Betty began her career at MDCMC in 2001 as a medical transcriptionist. After attaining a degree in Business Administration, she used her business skills to streamline the department and develop procedures to improve accuracy and productivity. “Back then we were working with the very first versions of speech recognition software,” she says. “There was a lot of editing required.” In 2007 she became director of the HIM department, and soon coding and medical records management came under her supervision as well.
Never one to rest on her laurels, Betty continued her education, obtaining a Master’s Degree in Health Information Management, as well as certifications in Healthcare Technology and Privacy and Security.
“Information is a critical component of health care,” says Mary Lopas, Chief Information Officer at MDCMC and Betty’s colleague and supervisor. “We take pride in using and organizing information in a way that ensures the best care and best communication. Betty and her team make this happen by being ‘guardians of the record.’ This means everything from ensuring accuracy in medical transcriptions to coding properly so patients’ insurance will cover the costs of their care appropriately.”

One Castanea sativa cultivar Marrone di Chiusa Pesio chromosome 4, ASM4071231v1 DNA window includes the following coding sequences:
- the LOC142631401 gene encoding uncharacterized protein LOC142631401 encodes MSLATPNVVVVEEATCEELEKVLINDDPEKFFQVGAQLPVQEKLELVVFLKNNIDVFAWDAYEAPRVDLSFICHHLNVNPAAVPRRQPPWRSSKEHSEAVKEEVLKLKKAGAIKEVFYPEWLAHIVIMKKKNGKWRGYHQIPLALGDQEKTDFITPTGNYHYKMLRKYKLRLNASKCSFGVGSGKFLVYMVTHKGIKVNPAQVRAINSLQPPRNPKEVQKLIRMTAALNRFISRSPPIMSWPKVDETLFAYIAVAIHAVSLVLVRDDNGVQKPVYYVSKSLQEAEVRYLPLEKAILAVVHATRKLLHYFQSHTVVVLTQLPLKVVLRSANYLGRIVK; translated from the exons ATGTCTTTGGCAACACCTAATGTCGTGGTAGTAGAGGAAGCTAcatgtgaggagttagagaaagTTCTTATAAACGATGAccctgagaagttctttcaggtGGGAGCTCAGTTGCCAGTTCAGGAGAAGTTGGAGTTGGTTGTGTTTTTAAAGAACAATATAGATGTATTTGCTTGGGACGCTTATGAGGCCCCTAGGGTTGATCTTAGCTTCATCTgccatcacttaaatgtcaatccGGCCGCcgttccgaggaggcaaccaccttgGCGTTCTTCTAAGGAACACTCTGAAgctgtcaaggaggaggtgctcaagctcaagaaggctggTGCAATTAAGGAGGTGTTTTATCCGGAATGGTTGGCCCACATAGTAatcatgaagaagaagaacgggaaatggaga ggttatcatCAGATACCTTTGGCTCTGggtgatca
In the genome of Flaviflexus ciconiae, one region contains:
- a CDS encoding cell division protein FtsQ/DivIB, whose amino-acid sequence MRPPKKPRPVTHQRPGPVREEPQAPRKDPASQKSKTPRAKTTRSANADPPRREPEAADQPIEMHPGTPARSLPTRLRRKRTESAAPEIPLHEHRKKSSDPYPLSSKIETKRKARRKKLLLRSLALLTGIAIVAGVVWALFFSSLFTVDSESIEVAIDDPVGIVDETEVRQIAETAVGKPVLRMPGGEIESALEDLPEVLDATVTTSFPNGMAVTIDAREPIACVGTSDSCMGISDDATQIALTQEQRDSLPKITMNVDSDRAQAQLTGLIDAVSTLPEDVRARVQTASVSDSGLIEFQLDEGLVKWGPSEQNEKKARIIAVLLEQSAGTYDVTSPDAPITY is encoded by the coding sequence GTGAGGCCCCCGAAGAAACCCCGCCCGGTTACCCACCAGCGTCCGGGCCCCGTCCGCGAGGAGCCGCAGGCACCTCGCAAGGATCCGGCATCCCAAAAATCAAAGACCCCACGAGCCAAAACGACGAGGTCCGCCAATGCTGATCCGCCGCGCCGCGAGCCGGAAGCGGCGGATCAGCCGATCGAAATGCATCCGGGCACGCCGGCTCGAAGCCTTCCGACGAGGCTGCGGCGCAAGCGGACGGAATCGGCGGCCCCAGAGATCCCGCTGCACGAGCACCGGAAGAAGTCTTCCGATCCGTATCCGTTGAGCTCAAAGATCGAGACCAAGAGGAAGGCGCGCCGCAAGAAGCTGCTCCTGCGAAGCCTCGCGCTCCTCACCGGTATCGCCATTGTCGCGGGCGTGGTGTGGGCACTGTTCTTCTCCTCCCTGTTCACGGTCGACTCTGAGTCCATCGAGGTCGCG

In the end, it’s all about trust. “It’s our job to make sure patient records reflect their health care story,” says Betty. “Our ultimate goal is to maintain safe and accurate records, and earn and keep our patients’ confidence.”
Jordan Dielmann, LAT, ATC, has one year of experience as a Door County Medical Center athletic trainer under her belt, but, she says, “I’m looking forward to many more.”